Sir James Mansfield (originally Manfield), SL, KC (1733 – 23 November 1821) was a British lawyer, judge and politician. He was twice Solicitor General and served as Chief Justice of the Common Pleas from 1799 to 1814.
The son of a Hampshire attorney, little is known about Mansfield's private life. While he is not believed to have married, he fathered at least five children, including John Mansfield of Diggeswell, father of General William Mansfield, 1st Baron Sandhurst. Mansfield attended Eton from 1745 until 1750, and then King's College, Cambridge, of which he was elected a fellow in 1754. During this period he changed his surname from Manfield to Mansfield. He graduated with a BA in 1755 and a MA in 1758.
Mansfield pursued a career in law, obtaining admission to the Middle Temple on 11 February 1755 and being called to the bar on 28 November 1758. His career, both at common law and in chancery, was quite successful, and he was appointed one of the counsel for John Wilkes in 1768. Mansfield was one of James Somersett's lawyers; Somersett was a slave brought by his master from Jamaica to London in 1769, and freed on 22 June 1772 by a ruling from Lord Mansfield (no relation).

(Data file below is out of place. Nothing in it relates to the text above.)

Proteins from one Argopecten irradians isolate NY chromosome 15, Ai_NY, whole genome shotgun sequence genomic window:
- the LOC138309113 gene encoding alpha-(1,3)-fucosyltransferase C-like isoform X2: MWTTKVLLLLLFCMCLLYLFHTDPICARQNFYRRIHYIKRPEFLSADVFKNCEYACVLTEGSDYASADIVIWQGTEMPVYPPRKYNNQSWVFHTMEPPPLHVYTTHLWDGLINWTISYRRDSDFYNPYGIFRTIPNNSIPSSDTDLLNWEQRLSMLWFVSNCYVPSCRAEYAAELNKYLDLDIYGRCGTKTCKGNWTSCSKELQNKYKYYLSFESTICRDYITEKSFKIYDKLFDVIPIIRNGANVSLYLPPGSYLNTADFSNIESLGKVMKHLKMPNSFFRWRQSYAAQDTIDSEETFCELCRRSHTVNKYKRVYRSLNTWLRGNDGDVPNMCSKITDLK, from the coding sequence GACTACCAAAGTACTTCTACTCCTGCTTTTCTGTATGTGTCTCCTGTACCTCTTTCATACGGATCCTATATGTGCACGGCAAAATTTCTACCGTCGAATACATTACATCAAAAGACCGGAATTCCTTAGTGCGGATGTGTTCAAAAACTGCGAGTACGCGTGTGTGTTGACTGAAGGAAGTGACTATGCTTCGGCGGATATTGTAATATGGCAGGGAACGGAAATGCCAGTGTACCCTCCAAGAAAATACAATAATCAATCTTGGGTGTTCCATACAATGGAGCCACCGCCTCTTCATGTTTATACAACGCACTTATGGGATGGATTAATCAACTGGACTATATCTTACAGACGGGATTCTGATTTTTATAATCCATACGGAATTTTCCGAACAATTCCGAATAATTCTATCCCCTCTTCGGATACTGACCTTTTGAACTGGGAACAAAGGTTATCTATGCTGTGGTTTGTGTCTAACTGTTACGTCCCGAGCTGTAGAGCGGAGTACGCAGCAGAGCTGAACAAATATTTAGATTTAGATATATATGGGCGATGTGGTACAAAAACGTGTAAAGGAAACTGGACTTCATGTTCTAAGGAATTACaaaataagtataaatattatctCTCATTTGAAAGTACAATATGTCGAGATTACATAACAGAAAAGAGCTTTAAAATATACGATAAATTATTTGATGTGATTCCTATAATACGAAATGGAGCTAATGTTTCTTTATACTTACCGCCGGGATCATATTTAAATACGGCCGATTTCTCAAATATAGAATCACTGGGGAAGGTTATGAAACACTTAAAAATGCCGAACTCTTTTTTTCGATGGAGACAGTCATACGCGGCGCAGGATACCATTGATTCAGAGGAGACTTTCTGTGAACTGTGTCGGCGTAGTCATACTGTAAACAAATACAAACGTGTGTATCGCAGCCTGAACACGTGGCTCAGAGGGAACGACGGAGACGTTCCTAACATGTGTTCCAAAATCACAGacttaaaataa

Mansfield was made king's counsel on 24 July 1772, and a bencher of the Middle Temple shortly after, on 6 November 1772. He was involved in the trials, in 1776, of the Duchess of Kingston for bigamy, and of Smith, Hollis, Calthorpe, and Beckford (candidates for Hindon) for bribery. In 1777, he was defence counsel for John the Painter, and crown prosecutor in 1779 against the counsellors who arrested Lord Pigot and took over Fort St George.
His ability was admired by the North Ministry, and he was offered a seat at Morpeth in 1776 by the Earl of Carlisle, but declined lest it interfere with his prospects for a judgeship. He was considered, but ultimately passed over, by North to fill the post of Attorney General or Solicitor General...
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